Featured photo: Stephanie Hsu as Kat, Sabrina Wu as Deadeye, Ashley Park as Audrey, and Sherry Cola as Lolo in Joy Ride. (photo by Ed Araquel)
When I first saw the trailer for Joy Ride a few months ago, I was so excited.
A raunchy comedy with an all-female, Asian-American cast? Hell yeah. It’s what I have been waiting for.
Part Bridesmaids meets The Hangover with a unique adoptee backstory, the film promised to be the kind of hilarious summer movie experience not unlike the Apatow-laden funnies that made up the mid-to-late 2000s, but with faces that I could relate to.
But when I came out of the theater an hour and a half later, I was wrought with disappointment.
The acting was fine; the jokes felt forced. And the story… well, it was all over the place. Threads were started and left limply hanging or forcibly tied into neatish knots. As a whole, the film felt unfinished. I felt let down. The movie was, in its full definition, mid.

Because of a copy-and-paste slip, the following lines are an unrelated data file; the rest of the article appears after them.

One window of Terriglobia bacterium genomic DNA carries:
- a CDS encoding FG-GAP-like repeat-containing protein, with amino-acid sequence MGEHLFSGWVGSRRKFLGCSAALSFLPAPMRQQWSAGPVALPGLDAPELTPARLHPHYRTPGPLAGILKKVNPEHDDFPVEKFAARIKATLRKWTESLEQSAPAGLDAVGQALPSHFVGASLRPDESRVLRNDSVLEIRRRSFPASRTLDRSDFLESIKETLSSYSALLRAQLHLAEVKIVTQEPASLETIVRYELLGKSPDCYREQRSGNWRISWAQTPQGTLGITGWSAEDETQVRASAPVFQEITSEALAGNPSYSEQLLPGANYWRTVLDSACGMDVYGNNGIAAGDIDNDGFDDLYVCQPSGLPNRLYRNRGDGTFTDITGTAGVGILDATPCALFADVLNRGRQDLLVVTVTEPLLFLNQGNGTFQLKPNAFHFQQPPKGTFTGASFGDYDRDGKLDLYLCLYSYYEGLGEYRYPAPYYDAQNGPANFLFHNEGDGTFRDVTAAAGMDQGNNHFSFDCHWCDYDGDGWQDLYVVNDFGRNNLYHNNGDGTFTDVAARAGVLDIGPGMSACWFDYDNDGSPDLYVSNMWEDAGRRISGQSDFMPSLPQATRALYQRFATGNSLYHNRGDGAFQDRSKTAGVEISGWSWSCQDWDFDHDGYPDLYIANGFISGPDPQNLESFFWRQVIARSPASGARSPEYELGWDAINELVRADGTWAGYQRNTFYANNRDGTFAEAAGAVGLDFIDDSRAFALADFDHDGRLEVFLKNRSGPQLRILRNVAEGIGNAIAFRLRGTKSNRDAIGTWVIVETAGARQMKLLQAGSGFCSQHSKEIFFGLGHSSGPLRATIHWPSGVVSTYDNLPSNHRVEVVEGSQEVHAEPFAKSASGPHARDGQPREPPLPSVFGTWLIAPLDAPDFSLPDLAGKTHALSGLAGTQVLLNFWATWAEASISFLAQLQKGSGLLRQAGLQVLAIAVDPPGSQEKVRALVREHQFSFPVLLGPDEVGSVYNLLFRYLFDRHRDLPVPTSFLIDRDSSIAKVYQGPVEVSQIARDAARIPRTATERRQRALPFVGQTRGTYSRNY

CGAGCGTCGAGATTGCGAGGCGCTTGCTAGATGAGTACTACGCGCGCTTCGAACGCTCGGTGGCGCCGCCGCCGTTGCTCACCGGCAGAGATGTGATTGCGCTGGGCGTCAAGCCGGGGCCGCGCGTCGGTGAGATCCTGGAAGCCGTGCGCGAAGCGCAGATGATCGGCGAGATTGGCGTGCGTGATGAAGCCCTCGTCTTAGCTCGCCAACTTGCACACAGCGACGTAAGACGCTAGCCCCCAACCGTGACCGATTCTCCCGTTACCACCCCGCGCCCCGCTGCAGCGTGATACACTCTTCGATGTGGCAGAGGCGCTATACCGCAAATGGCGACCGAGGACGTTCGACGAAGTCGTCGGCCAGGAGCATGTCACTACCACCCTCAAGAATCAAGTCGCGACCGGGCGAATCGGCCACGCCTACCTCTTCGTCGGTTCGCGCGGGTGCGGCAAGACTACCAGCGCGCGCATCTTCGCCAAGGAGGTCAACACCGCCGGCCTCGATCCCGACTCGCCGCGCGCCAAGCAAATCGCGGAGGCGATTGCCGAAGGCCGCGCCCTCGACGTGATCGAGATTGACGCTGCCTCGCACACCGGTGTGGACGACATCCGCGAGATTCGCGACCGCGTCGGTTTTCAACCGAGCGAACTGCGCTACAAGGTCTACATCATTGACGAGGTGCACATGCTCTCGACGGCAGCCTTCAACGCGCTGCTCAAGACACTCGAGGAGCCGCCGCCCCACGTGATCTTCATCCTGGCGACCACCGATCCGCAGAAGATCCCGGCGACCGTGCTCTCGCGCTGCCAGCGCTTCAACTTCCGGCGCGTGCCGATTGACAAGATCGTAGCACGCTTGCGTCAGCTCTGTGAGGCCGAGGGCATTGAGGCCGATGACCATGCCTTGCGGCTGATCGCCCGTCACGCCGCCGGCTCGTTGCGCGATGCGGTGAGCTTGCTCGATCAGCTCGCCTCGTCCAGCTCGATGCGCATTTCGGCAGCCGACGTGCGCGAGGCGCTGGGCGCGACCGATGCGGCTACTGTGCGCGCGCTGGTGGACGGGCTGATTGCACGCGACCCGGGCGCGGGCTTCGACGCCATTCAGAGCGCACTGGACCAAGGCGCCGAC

But then, turning to Sam to analyze the movie on the way home, we came to the same conclusion.
Why can’t we (the collective, nonwhite we) have things that are mid? Mediocre? Kind of a waste of time?
Not all of the art that we put out has to be an Everything Everywhere All At Once or Parasite or Beef-level work. In fact, only striving to create accolade-worthy art kind of feeds into the model minority myth, doesn’t it?
We are allowed to exist and create things that aren’t that good. I mean, white people have been doing it since the dawn of time.
Did you know that they’re making another Expendables movie?
So yeah, Joy Ride isn’t perfect. But that’s perfectly okay, because neither are we.
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